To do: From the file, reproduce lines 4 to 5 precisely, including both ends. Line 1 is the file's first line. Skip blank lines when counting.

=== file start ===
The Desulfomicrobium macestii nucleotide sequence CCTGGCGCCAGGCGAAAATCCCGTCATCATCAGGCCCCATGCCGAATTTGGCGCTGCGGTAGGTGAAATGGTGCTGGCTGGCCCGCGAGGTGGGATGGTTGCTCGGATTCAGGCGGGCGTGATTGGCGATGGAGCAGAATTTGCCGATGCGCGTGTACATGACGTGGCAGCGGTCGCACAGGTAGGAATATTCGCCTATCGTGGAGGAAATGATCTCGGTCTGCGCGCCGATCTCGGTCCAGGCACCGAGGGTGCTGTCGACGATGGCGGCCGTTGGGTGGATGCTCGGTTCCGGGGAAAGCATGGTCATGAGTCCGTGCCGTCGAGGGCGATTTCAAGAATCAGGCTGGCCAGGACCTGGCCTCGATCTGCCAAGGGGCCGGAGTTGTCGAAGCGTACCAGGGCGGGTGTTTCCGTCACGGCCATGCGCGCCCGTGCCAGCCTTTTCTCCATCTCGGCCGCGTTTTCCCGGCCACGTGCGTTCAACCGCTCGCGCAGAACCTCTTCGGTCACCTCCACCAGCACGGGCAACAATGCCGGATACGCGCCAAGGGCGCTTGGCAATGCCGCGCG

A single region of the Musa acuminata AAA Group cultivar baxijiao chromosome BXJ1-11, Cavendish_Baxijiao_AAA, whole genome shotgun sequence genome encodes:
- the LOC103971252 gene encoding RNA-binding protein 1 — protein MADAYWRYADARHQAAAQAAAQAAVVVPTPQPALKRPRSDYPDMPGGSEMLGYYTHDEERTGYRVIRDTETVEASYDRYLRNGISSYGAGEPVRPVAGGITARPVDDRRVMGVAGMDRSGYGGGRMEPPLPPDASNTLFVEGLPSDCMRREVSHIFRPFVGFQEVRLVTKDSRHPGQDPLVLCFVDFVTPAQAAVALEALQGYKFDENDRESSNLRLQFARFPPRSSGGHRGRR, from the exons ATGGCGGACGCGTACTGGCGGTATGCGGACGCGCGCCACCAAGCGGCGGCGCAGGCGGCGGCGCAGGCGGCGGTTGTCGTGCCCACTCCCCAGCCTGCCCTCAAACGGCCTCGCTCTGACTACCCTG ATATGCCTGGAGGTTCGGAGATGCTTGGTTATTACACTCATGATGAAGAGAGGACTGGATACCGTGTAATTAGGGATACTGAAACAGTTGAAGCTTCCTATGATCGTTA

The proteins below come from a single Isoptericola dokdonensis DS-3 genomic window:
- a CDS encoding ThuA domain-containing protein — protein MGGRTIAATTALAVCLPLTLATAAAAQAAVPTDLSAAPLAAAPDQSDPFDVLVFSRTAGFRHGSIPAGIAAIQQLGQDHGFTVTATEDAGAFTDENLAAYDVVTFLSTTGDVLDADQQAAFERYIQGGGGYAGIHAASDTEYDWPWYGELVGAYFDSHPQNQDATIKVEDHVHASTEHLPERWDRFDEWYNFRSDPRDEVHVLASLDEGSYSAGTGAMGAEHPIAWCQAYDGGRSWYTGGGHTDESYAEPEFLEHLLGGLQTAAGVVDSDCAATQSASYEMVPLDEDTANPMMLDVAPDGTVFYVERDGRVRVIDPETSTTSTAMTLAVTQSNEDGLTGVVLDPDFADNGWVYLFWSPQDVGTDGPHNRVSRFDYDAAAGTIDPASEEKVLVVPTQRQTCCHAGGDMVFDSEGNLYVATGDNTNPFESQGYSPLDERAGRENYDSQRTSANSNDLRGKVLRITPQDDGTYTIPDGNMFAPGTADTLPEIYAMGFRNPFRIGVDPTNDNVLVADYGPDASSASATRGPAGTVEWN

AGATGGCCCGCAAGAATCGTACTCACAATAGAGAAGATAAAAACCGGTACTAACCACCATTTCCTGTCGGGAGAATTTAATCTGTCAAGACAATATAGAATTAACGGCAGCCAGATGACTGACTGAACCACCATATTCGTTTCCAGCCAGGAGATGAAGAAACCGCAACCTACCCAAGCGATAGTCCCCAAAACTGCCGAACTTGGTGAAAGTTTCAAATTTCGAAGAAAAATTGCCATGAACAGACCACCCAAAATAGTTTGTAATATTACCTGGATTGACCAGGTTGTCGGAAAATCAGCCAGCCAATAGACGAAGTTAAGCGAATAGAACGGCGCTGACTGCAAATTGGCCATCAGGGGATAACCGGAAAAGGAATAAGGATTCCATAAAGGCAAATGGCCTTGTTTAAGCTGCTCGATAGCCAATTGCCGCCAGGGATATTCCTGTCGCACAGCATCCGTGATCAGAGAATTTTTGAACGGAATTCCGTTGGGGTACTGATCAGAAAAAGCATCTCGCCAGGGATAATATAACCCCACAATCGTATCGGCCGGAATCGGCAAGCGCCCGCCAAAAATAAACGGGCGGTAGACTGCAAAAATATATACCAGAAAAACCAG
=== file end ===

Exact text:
The proteins below come from a single Isoptericola dokdonensis DS-3 genomic window:
- a CDS encoding ThuA domain-containing protein — protein MGGRTIAATTALAVCLPLTLATAAAAQAAVPTDLSAAPLAAAPDQSDPFDVLVFSRTAGFRHGSIPAGIAAIQQLGQDHGFTVTATEDAGAFTDENLAAYDVVTFLSTTGDVLDADQQAAFERYIQGGGGYAGIHAASDTEYDWPWYGELVGAYFDSHPQNQDATIKVEDHVHASTEHLPERWDRFDEWYNFRSDPRDEVHVLASLDEGSYSAGTGAMGAEHPIAWCQAYDGGRSWYTGGGHTDESYAEPEFLEHLLGGLQTAAGVVDSDCAATQSASYEMVPLDEDTANPMMLDVAPDGTVFYVERDGRVRVIDPETSTTSTAMTLAVTQSNEDGLTGVVLDPDFADNGWVYLFWSPQDVGTDGPHNRVSRFDYDAAAGTIDPASEEKVLVVPTQRQTCCHAGGDMVFDSEGNLYVATGDNTNPFESQGYSPLDERAGRENYDSQRTSANSNDLRGKVLRITPQDDGTYTIPDGNMFAPGTADTLPEIYAMGFRNPFRIGVDPTNDNVLVADYGPDASSASATRGPAGTVEWN